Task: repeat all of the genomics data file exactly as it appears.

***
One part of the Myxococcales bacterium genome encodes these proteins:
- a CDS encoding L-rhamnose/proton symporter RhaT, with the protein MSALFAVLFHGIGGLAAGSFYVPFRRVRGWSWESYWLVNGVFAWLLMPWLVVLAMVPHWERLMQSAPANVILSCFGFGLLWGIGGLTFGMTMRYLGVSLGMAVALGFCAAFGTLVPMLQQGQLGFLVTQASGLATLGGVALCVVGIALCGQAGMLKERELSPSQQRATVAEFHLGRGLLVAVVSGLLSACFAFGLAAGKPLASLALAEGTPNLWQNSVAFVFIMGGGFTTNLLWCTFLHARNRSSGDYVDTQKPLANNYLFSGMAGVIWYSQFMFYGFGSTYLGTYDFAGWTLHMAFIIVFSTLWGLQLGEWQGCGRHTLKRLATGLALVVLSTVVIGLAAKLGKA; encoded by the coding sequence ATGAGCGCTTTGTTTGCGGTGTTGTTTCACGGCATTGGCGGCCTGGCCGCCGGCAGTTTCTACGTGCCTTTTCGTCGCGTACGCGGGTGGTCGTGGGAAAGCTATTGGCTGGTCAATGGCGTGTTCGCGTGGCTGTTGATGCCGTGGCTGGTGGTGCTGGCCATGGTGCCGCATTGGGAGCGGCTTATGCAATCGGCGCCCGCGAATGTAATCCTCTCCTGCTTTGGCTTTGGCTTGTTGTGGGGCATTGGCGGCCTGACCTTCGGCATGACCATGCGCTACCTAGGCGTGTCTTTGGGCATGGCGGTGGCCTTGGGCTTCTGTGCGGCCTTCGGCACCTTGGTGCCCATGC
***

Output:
One part of the Myxococcales bacterium genome encodes these proteins:
- a CDS encoding L-rhamnose/proton symporter RhaT, with the protein MSALFAVLFHGIGGLAAGSFYVPFRRVRGWSWESYWLVNGVFAWLLMPWLVVLAMVPHWERLMQSAPANVILSCFGFGLLWGIGGLTFGMTMRYLGVSLGMAVALGFCAAFGTLVPMLQQGQLGFLVTQASGLATLGGVALCVVGIALCGQAGMLKERELSPSQQRATVAEFHLGRGLLVAVVSGLLSACFAFGLAAGKPLASLALAEGTPNLWQNSVAFVFIMGGGFTTNLLWCTFLHARNRSSGDYVDTQKPLANNYLFSGMAGVIWYSQFMFYGFGSTYLGTYDFAGWTLHMAFIIVFSTLWGLQLGEWQGCGRHTLKRLATGLALVVLSTVVIGLAAKLGKA; encoded by the coding sequence ATGAGCGCTTTGTTTGCGGTGTTGTTTCACGGCATTGGCGGCCTGGCCGCCGGCAGTTTCTACGTGCCTTTTCGTCGCGTACGCGGGTGGTCGTGGGAAAGCTATTGGCTGGTCAATGGCGTGTTCGCGTGGCTGTTGATGCCGTGGCTGGTGGTGCTGGCCATGGTGCCGCATTGGGAGCGGCTTATGCAATCGGCGCCCGCGAATGTAATCCTCTCCTGCTTTGGCTTTGGCTTGTTGTGGGGCATTGGCGGCCTGACCTTCGGCATGACCATGCGCTACCTAGGCGTGTCTTTGGGCATGGCGGTGGCCTTGGGCTTCTGTGCGGCCTTCGGCACCTTGGTGCCCATGC